\"\"
Piano Forum logo

The high finger piano technique in China: past, present, and future (essay) (Read 1782 times)

Offline maxim3

  • PS Silver Member
  • Full Member
  • ***
  • Posts: 165
I ran across a music Ph.D candidate's publically-available essay on this very interesting topic -- presumably, this is how Lang Lang and Yuja Wang were trained. Here is the Abstract in full:

The high finger piano technique is an approach to playing the piano which focuses on training the fingers to have extreme independence. The fingers are required to function in the extreme ranges of motion, lifting high before each strike of the key. This is an outdated technique from nineteenth century Europe, where the Lebert-Stark high finger school successfully promoted this technique in European conservatories. It was introduced to China at the beginning of the twentieth century, shortly after pianos began to be imported. From that point forward, this technique became the standard for Chinese pianists. Meanwhile, the high finger technique was abandoned by most pianists in the West in the twentieth century. Instead, the modern piano technique, which focuses on anatomical and scientific analysis, became the mainstream.

In order to establish China’s place in the history of piano playing and technique, I will provide a brief overview of the history and how China developed from it. I will demonstrate evidence for why the high finger school became popular and why it persisted throughout the twentieth century. Finally, I will discuss current trends in Chinese piano pedagogy and provide a guide for how the future development of a healthy, informed technique might look.

-- from The high finger piano technique in China: past, present, and future, submitted in partial fulfillment of the requirements for the Doctor of Musical Arts degree in the Graduate College of The University of Iowa, 2018. View online at:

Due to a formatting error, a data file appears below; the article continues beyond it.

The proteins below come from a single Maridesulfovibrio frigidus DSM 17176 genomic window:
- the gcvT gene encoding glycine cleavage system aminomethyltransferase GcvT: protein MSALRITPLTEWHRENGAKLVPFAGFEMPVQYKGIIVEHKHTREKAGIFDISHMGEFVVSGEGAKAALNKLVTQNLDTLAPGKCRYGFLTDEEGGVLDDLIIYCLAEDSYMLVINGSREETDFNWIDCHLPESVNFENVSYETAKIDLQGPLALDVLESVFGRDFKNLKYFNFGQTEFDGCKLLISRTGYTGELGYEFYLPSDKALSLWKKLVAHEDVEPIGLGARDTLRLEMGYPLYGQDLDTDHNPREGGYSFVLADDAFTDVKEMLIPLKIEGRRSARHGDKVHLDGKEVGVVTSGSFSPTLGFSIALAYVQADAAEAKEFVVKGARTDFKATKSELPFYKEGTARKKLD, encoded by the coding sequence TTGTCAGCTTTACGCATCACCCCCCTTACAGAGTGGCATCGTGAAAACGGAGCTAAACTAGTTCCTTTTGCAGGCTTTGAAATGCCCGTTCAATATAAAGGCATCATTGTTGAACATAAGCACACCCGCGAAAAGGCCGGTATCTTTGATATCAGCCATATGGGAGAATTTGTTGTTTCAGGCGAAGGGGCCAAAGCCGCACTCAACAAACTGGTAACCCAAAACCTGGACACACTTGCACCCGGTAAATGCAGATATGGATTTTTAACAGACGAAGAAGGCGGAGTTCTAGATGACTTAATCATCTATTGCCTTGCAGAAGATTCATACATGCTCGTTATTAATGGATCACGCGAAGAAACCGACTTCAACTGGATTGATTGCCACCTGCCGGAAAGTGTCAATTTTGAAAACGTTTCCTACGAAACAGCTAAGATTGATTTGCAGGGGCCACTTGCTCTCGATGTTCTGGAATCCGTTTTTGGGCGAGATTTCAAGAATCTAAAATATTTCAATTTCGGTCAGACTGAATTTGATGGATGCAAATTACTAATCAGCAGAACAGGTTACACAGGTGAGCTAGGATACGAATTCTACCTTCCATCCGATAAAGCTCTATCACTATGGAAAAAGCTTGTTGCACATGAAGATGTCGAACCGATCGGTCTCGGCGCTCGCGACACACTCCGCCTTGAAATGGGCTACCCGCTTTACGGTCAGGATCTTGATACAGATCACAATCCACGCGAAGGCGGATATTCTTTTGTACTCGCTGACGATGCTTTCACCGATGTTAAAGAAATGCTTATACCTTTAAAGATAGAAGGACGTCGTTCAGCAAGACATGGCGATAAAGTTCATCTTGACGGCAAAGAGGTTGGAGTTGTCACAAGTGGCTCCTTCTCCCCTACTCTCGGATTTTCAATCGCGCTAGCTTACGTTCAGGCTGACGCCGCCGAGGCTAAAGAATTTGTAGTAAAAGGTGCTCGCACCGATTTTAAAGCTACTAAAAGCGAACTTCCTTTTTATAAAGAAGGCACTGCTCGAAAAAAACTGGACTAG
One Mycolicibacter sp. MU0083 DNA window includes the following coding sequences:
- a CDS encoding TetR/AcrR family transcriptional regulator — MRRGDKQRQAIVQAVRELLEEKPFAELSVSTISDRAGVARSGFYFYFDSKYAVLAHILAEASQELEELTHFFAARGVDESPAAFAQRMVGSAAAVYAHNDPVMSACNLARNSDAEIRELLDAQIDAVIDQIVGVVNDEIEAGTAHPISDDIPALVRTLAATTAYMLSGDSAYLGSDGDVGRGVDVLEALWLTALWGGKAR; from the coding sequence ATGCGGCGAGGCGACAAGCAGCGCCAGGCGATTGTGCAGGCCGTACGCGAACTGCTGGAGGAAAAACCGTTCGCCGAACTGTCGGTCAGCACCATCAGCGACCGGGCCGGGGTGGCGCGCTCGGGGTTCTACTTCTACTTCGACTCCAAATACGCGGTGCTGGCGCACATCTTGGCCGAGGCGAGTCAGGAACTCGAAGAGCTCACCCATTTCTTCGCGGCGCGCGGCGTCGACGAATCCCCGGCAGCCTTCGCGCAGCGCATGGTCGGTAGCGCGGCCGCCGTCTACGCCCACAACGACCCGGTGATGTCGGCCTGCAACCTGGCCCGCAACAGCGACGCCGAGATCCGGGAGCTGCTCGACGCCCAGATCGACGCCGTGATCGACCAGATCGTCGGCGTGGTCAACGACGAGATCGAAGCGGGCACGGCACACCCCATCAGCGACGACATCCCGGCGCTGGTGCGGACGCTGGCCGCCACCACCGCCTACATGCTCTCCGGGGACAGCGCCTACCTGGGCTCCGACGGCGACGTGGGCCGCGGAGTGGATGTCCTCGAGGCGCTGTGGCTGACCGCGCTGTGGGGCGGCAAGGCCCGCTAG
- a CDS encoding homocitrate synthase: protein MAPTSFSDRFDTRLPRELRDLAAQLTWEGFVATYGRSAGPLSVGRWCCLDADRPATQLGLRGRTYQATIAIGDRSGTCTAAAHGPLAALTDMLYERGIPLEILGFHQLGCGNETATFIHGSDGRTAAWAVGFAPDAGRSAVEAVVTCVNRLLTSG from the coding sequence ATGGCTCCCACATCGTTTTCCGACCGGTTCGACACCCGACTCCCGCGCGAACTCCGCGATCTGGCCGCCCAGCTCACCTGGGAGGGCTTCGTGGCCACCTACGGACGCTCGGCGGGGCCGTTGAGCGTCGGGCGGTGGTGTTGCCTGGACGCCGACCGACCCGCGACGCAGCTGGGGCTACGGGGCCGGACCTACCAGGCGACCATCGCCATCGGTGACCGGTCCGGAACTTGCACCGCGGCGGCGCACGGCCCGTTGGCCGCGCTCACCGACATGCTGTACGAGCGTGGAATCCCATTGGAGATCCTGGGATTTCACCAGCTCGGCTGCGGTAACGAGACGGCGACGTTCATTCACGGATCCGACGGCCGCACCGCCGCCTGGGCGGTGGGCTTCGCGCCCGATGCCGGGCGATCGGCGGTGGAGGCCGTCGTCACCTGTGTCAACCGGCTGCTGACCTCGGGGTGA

https://ir.uiowa.edu/cgi/viewcontent.cgi?article=7674&context=etd

Offline ted

  • PS Silver Member
  • Sr. Member
  • ***
  • Posts: 3843
Thanks for posting this, which was indeed interesting to read. Perhaps I am the least qualified to comment on technique, but there is no mention of any underlying musical aesthetic to it all. The broad assumption seems to be that provided we find the right collection of gymnastic instructions we can express any musical idiom and inclination, a premise I for one seriously doubt. Have Chinese players discovered essentially new means of artistic expression, different from those of Europe, do you think, or is it simply imitation of surface mechanisms ? Given the preoccupation with the physical aspect, I am surprised the Chinese schools have not embraced the Virgil Practice Clavier.
"We're all bums when the wagon comes." - Waller

Offline goldentone

  • PS Silver Member
  • Sr. Member
  • ***
  • Posts: 1682